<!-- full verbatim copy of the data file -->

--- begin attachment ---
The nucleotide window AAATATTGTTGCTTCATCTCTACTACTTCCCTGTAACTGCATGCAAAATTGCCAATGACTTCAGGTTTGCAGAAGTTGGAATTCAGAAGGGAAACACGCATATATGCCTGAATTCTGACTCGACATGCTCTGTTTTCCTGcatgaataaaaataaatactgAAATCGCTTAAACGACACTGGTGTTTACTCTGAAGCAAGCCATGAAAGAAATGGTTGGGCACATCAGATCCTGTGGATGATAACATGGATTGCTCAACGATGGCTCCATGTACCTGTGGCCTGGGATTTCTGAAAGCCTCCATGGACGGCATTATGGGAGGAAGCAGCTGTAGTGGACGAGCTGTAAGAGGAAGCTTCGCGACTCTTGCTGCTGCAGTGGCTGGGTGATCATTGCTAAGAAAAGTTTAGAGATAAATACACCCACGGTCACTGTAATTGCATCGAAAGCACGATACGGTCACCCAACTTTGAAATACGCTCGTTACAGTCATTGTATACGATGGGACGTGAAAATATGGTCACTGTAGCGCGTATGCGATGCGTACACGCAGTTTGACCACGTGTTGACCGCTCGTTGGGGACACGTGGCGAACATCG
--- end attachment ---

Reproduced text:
The nucleotide window AAATATTGTTGCTTCATCTCTACTACTTCCCTGTAACTGCATGCAAAATTGCCAATGACTTCAGGTTTGCAGAAGTTGGAATTCAGAAGGGAAACACGCATATATGCCTGAATTCTGACTCGACATGCTCTGTTTTCCTGcatgaataaaaataaatactgAAATCGCTTAAACGACACTGGTGTTTACTCTGAAGCAAGCCATGAAAGAAATGGTTGGGCACATCAGATCCTGTGGATGATAACATGGATTGCTCAACGATGGCTCCATGTACCTGTGGCCTGGGATTTCTGAAAGCCTCCATGGACGGCATTATGGGAGGAAGCAGCTGTAGTGGACGAGCTGTAAGAGGAAGCTTCGCGACTCTTGCTGCTGCAGTGGCTGGGTGATCATTGCTAAGAAAAGTTTAGAGATAAATACACCCACGGTCACTGTAATTGCATCGAAAGCACGATACGGTCACCCAACTTTGAAATACGCTCGTTACAGTCATTGTATACGATGGGACGTGAAAATATGGTCACTGTAGCGCGTATGCGATGCGTACACGCAGTTTGACCACGTGTTGACCGCTCGTTGGGGACACGTGGCGAACATCG